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Monthly Review October 2020

Monthly Review October 2020

Europe: attacks on Islam and terrorsim

In the evening of October 16, a terrorist attack took place in France near the college building in a suburb of Paris. 18-year-old Chechen refugee Abdoullakh Anzorov beheaded a teacher of history and geography, Samuel Paty. The murder was motivated by the fact that the teacher decided to show his students – mostly Muslims – scandalous and blasphemous cartoons of the Prophet Muhammad. However, in response to the murder, French President Emmanuel Macron said that French residents are entitled to blasphemy and stated that Islam is a religion in crisis. Macron also promised to rid Islam in France of foreign influence.

The position of the French authorities only stirred the pot. On October 29, a terrorist attacked parishioners of Notre Dame church in Nice, killing three people. A few hours later an armed man shouted “Allah Akbar” and attacked policemen in Avignon. According to Le Parisien, police managed to prevent another terrorist attack on October 29 in the city of Sartrouville, and LyonMag wrote that a man with a knife was detained at the entrance to the streetcar in Lyon. It is also known about one attack outside the country – a guard of French consulate was wounded in Saudi Arabia.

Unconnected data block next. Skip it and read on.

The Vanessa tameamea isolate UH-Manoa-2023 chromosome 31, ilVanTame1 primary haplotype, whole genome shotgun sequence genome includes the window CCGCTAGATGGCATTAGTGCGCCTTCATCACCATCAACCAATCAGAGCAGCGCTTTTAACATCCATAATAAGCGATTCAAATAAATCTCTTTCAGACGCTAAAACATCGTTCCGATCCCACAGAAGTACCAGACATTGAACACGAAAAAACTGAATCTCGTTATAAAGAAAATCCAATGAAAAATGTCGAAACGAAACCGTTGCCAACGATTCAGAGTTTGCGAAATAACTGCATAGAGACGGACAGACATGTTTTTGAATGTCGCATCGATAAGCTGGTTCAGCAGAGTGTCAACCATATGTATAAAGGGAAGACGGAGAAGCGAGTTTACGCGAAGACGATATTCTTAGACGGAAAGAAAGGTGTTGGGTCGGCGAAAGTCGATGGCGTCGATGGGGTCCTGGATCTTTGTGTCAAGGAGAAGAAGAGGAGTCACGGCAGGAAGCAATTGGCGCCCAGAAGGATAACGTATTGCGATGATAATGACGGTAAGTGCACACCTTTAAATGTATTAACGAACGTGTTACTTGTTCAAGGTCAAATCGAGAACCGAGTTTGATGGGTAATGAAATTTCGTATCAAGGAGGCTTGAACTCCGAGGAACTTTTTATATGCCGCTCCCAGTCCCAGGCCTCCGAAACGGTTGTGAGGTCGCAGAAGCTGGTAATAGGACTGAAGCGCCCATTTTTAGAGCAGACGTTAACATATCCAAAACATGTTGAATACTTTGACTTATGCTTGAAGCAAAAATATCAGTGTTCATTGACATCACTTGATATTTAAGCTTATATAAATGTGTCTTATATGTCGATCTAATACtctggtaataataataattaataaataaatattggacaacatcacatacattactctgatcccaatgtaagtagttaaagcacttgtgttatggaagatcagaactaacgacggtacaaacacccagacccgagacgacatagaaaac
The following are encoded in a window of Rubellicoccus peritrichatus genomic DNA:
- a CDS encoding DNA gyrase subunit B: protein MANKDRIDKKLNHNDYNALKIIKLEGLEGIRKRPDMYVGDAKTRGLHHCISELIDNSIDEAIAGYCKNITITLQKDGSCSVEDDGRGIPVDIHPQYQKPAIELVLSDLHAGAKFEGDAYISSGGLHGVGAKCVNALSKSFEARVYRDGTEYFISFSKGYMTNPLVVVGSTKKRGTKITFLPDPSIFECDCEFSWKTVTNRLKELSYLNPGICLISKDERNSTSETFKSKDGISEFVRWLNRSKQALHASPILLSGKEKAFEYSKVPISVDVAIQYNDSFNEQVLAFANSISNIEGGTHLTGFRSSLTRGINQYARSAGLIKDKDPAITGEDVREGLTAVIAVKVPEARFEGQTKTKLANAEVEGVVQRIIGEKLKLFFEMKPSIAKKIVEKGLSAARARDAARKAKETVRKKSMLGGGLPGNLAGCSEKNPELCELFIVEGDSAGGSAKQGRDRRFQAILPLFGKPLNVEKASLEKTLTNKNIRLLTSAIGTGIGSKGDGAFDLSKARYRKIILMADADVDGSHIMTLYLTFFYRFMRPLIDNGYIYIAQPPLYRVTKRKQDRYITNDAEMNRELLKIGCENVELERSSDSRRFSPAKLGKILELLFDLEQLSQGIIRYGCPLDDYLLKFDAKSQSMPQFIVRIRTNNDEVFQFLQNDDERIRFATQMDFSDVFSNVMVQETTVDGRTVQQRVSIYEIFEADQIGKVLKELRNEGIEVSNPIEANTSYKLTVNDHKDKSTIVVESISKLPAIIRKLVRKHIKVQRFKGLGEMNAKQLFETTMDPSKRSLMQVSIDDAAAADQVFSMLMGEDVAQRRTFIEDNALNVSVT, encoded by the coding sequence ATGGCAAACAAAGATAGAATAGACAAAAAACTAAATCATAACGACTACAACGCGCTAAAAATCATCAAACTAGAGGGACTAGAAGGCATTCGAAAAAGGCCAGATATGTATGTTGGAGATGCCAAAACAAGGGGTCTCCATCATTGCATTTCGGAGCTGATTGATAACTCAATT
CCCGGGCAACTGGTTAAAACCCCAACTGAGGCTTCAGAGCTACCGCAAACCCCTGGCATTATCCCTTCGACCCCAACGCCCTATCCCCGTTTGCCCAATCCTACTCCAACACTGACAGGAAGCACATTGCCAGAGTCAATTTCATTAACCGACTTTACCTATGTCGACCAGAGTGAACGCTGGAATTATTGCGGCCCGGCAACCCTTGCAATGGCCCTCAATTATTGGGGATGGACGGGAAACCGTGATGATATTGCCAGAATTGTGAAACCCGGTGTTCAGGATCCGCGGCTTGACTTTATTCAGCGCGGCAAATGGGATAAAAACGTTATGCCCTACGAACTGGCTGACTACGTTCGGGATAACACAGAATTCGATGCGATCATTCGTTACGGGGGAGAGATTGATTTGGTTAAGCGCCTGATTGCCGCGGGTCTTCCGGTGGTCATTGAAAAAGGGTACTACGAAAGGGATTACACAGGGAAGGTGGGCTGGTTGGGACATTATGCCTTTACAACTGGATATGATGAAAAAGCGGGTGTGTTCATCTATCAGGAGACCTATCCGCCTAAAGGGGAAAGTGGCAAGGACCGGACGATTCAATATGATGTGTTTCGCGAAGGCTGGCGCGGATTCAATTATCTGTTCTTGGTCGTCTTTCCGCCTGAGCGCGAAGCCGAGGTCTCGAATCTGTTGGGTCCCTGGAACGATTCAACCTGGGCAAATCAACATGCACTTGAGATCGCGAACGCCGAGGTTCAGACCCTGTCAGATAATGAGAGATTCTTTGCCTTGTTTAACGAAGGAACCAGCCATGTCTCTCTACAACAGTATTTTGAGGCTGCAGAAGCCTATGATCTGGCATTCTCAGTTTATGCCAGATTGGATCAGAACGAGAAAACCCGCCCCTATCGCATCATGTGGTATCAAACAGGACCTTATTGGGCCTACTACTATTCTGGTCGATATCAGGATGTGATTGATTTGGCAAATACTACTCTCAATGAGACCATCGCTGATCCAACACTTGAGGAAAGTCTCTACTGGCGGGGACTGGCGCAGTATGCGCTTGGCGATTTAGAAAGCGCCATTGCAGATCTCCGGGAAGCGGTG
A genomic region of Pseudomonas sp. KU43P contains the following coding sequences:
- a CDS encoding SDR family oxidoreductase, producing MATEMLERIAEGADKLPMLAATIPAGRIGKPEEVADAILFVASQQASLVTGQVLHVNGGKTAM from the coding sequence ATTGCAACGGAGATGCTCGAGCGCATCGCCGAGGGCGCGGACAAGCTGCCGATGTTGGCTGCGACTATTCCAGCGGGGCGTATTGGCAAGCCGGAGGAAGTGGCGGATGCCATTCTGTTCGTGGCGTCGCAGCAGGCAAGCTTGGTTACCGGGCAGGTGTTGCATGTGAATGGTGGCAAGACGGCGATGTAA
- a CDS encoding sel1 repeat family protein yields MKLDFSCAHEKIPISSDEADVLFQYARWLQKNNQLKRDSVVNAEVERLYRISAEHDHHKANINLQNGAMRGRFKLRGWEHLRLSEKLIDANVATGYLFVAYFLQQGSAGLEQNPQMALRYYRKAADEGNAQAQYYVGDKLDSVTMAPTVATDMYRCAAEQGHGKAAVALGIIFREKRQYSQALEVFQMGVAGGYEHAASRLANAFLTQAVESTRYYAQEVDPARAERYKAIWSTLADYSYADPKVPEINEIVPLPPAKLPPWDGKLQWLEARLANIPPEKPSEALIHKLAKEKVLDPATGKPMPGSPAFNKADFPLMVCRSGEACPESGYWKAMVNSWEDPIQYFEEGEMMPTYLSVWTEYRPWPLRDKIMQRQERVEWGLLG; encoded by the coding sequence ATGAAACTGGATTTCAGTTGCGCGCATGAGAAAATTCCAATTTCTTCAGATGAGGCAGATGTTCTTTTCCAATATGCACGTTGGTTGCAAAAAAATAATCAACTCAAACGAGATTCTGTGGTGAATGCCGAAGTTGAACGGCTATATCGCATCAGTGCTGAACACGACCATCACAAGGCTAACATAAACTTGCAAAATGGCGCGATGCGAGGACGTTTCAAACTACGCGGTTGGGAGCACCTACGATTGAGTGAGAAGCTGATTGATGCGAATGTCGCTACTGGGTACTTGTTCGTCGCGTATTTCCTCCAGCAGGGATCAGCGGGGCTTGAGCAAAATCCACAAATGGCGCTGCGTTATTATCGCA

At the same time, relations between France and Turkey deteriorated. Turkish President Recep Tayyip Erdoğan criticized Emmanuel Macron for his attacks on Islam. On October 28, the French satirical magazine Charlie Hebdo published a caricature of Turkish president Recep Tayyip Erdoğan.

Another terrorist attack took place in Vienna. On November 2, twenty-year-old Kuitim Faizulai, an Albanian whose parents had moved from Northern Macedonia, opened fire on people in the center of Vienna. Five people died and twenty-two (including one policeman) were injured.

The spike in terrorism is linked on the one hand to the contradictions between Islamic civilization and European secularism. On the other hand, it shows the failure of European liberal policies, which are responsible for encouraging mass migration.

Franco-Turkish conflict

Simultaneously with the ideological confrontation between France and Turkey (Turkey as the defender of Islam, France – European liberalism), the geopolitical contradictions between the two countries have become more acute.

On October 24, Elysee palace stated that France expects Turkey to meet requirements of Paris concerning disagreements related to actions of this country in Eastern Mediterranean by the end of the year. Otherwise, threatening sanctions. This was stated by French Foreign Minister Jean-Yves Le Driand on November 5.

France accuses Turkey of violating the UN embargo on Libya. In early October, Macron stated at the summit in Brussels that France had “information” that Syrian fighters from Turkey took part in combat operations in Nagorno Karabakh.